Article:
Phaco does not boost AMD progression

February 11, 2009

No clear link between cataract surgery and progressive age-related macular degeneration (AMD) could be established by a study published in the February issue of Ophthalmology.

No clear link between cataract surgery and progressive age-related macular degeneration (AMD) could be established by a study published in the February issue of Ophthalmology.

Emily Y. Chew of the US National Eye Institute, Bethesda, Maryland and colleagues assessed the incidence of advanced AMD development among participants in the Age-Related Eye Disease Study (AREDS). Participants (n=4577; eyes, n=8050) - aged 55–80 years, with a visual acuity of 20/32 or better at baseline - were assessed for geographic atrophy, geographic atrophy of the central macula and neovascular AMD, and a history of cataract surgery was taken at six month intervals for up to 11 years. One thousand, one hundred and sixty-seven participants underwent cataract surgery during the study period.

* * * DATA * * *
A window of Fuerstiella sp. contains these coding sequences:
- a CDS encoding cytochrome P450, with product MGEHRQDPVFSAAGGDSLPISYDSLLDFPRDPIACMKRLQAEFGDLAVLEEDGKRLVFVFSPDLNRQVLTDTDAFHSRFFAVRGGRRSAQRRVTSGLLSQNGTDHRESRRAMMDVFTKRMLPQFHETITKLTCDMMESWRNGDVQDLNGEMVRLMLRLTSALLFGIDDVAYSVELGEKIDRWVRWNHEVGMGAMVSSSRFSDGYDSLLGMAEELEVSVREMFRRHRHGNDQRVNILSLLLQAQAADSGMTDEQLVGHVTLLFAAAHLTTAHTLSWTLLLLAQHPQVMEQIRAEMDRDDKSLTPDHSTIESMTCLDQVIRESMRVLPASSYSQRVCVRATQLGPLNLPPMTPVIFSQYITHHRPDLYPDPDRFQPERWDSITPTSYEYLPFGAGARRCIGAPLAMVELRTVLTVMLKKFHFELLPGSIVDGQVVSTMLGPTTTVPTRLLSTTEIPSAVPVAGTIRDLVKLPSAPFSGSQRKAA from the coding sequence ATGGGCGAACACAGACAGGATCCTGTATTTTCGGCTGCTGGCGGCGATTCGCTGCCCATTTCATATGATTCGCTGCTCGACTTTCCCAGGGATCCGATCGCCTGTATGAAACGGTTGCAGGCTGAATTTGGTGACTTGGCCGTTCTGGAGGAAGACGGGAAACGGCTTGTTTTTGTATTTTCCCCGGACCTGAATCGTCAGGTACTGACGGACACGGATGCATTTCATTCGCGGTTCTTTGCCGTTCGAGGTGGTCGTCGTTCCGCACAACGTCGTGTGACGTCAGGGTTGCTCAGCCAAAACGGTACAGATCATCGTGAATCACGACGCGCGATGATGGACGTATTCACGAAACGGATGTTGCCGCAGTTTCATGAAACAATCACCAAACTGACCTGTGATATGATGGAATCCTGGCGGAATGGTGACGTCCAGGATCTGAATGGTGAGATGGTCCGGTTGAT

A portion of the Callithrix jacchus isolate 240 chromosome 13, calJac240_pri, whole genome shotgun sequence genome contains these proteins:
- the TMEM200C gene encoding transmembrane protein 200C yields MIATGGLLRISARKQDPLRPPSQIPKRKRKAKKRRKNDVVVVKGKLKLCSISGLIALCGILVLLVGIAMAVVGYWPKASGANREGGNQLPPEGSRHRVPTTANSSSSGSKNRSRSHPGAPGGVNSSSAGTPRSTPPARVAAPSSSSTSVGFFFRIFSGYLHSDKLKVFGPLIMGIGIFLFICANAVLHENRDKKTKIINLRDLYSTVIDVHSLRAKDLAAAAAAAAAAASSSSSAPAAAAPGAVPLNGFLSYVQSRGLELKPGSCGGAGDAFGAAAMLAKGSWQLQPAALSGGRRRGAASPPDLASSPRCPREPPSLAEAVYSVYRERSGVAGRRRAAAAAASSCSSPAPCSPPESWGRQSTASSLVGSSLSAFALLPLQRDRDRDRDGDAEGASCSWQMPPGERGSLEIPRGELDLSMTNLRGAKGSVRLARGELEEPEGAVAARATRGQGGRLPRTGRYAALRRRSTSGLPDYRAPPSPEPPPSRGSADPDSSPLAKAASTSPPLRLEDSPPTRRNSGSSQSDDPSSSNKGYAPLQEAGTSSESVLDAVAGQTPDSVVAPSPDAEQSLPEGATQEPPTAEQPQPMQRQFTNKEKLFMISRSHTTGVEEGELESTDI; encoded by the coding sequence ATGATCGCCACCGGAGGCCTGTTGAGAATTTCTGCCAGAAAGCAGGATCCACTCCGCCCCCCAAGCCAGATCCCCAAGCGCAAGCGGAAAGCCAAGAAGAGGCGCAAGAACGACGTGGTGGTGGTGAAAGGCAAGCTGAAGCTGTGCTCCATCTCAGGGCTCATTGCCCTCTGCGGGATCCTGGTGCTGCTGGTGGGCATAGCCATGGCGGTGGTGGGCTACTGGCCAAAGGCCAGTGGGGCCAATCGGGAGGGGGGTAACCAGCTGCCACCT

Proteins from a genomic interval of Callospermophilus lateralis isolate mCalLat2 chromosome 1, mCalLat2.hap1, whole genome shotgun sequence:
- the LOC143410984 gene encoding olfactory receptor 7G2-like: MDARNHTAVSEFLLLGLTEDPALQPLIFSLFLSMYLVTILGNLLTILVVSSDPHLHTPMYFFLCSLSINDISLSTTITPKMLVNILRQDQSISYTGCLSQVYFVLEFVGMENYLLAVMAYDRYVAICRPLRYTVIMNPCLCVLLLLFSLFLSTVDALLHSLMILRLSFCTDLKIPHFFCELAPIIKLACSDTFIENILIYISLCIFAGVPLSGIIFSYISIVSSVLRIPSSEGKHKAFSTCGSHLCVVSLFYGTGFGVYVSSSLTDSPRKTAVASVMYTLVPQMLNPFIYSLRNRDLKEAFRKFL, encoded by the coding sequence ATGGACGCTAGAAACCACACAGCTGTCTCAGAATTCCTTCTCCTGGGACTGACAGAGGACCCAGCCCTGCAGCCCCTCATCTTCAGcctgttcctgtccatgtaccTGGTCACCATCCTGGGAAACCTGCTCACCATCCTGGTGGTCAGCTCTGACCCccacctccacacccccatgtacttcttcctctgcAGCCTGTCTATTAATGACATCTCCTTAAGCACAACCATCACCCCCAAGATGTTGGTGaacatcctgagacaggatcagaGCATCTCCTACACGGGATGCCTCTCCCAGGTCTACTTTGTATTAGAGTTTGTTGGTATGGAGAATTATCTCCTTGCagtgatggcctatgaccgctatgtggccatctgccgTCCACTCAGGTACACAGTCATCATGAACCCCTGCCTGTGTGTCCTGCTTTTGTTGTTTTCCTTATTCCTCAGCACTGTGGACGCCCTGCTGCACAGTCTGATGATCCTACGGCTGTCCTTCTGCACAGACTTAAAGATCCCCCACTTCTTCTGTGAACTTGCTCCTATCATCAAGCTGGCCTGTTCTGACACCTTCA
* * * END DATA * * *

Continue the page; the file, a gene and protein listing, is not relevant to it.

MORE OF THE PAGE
The Cox proportional hazards model for right and left eyes showed no significant increase of risk for AMD after phacoemulsification. In the right eye, the hazard ratio for geographic atrophy, central geographic atrophy and neovascular AMD were 0.80, 0.87 and 1.20, respectively; in the left eye, these ratios were 0.94, 0.86 and 1.07, respectively. In eyes with pre-existing advanced AMD, the hazard ratios for the fellow eye were 0.98 for central geographic atrophy and 1.08 for neovascular AMD.

Contrary to previous study results, therefore, the team concluded that cataract surgery did not increase the risk of AMD progression significantly.